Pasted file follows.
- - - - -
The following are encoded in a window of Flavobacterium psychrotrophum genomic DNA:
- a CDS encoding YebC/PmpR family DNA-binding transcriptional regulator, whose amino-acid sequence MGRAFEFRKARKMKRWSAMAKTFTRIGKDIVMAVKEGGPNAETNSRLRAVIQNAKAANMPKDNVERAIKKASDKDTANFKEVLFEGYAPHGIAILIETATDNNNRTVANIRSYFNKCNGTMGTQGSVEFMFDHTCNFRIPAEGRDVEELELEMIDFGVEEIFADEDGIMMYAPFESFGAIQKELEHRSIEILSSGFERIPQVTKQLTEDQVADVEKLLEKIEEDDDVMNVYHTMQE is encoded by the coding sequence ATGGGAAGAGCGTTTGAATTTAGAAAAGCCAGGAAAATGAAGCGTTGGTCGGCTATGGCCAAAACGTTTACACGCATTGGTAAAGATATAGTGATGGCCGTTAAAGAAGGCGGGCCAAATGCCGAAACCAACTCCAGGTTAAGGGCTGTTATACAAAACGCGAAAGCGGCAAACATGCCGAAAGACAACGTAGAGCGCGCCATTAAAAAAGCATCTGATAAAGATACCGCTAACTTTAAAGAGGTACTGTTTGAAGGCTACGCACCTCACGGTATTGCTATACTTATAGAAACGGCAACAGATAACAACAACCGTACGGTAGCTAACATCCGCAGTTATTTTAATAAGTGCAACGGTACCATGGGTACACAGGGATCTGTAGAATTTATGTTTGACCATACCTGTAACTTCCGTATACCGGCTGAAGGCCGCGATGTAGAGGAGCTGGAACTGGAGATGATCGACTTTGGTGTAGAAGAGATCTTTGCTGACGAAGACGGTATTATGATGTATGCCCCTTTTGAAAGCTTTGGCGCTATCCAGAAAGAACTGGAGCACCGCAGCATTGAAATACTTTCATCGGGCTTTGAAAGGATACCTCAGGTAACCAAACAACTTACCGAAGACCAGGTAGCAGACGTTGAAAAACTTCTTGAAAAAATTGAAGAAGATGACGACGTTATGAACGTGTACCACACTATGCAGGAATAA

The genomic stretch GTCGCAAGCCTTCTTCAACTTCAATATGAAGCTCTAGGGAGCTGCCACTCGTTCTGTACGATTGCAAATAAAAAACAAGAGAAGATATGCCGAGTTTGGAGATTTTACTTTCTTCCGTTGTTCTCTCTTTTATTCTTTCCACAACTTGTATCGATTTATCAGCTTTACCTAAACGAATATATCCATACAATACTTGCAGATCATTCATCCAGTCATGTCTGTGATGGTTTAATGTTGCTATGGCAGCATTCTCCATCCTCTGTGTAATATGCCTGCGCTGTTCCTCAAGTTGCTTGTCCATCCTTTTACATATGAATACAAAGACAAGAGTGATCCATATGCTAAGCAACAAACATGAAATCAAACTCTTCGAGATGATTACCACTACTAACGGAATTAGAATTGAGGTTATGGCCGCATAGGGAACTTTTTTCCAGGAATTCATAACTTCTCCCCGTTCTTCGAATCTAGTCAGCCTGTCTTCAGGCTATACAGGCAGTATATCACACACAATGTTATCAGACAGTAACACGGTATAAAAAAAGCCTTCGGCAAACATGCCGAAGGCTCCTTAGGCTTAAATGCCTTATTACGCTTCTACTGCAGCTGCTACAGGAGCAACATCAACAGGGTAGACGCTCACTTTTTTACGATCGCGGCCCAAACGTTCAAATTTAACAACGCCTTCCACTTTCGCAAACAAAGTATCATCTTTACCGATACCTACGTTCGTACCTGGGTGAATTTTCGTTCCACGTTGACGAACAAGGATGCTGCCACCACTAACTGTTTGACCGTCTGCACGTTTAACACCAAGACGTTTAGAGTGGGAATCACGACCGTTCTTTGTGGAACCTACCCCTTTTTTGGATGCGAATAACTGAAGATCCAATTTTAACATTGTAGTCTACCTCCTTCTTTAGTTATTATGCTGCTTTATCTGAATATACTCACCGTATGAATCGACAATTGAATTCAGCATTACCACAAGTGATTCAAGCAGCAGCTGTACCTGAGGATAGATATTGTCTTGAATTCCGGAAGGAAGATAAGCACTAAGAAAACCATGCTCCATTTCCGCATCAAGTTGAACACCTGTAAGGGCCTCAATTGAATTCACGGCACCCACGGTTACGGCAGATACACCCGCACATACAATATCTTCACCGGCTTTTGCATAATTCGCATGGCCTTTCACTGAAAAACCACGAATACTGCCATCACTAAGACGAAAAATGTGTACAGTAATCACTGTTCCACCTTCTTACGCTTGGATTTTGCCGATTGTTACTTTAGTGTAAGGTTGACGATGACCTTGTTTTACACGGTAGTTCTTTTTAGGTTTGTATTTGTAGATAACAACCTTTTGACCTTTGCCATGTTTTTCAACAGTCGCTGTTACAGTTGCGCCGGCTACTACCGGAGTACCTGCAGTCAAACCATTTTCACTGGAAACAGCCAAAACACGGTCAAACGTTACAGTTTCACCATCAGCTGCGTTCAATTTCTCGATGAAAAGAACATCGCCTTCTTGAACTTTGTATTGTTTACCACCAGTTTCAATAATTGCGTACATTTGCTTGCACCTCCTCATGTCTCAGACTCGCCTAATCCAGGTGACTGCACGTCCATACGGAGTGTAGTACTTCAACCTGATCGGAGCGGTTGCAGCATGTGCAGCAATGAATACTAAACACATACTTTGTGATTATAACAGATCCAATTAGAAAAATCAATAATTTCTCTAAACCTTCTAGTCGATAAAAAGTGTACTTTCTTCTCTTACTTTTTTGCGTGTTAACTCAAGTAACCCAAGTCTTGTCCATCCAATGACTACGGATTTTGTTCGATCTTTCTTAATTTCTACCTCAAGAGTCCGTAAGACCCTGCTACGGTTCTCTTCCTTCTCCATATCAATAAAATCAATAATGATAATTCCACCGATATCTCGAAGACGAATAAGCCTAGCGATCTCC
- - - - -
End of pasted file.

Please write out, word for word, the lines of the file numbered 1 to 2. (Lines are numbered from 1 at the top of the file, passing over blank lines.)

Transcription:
The following are encoded in a window of Flavobacterium psychrotrophum genomic DNA:
- a CDS encoding YebC/PmpR family DNA-binding transcriptional regulator, whose amino-acid sequence MGRAFEFRKARKMKRWSAMAKTFTRIGKDIVMAVKEGGPNAETNSRLRAVIQNAKAANMPKDNVERAIKKASDKDTANFKEVLFEGYAPHGIAILIETATDNNNRTVANIRSYFNKCNGTMGTQGSVEFMFDHTCNFRIPAEGRDVEELELEMIDFGVEEIFADEDGIMMYAPFESFGAIQKELEHRSIEILSSGFERIPQVTKQLTEDQVADVEKLLEKIEEDDDVMNVYHTMQE is encoded by the coding sequence ATGGGAAGAGCGTTTGAATTTAGAAAAGCCAGGAAAATGAAGCGTTGGTCGGCTATGGCCAAAACGTTTACACGCATTGGTAAAGATATAGTGATGGCCGTTAAAGAAGGCGGGCCAAATGCCGAAACCAACTCCAGGTTAAGGGCTGTTATACAAAACGCGAAAGCGGCAAACATGCCGAAAGACAACGTAGAGCGCGCCATTAAAAAAGCATCTGATAAAGATACCGCTAACTTTAAAGAGGTACTGTTTGAAGGCTACGCACCTCACGGTATTGCTATACTTATAGAAACGGCAACAGATAACAACAACCGTACGGTAGCTAACATCCGCAGTTATTTTAATAAGTGCAACGGTACCATGGGTACACAGGGATCTGTAGAATTTATGTTTGACCATACCTGTAACTTCCGTATACCGGCTGAAGGCCGCGATGTAGAGGAGCTGGAACTGGAGATGATCGACTTTGGTGTAGAAGAGATCTTTGCTGACGAAGACGGTATTATGATGTATGCCCCTTTTGAAAGCTTTGGCGCTATCCAGAAAGAACTGGAGCACCGCAGCATTGAAATACTTTCATCGGGCTTTGAAAGGATACCTCAGGTAACCAAACAACTTACCGAAGACCAGGTAGCAGACGTTGAAAAACTTCTTGAAAAAATTGAAGAAGATGACGACGTTATGAACGTGTACCACACTATGCAGGAATAA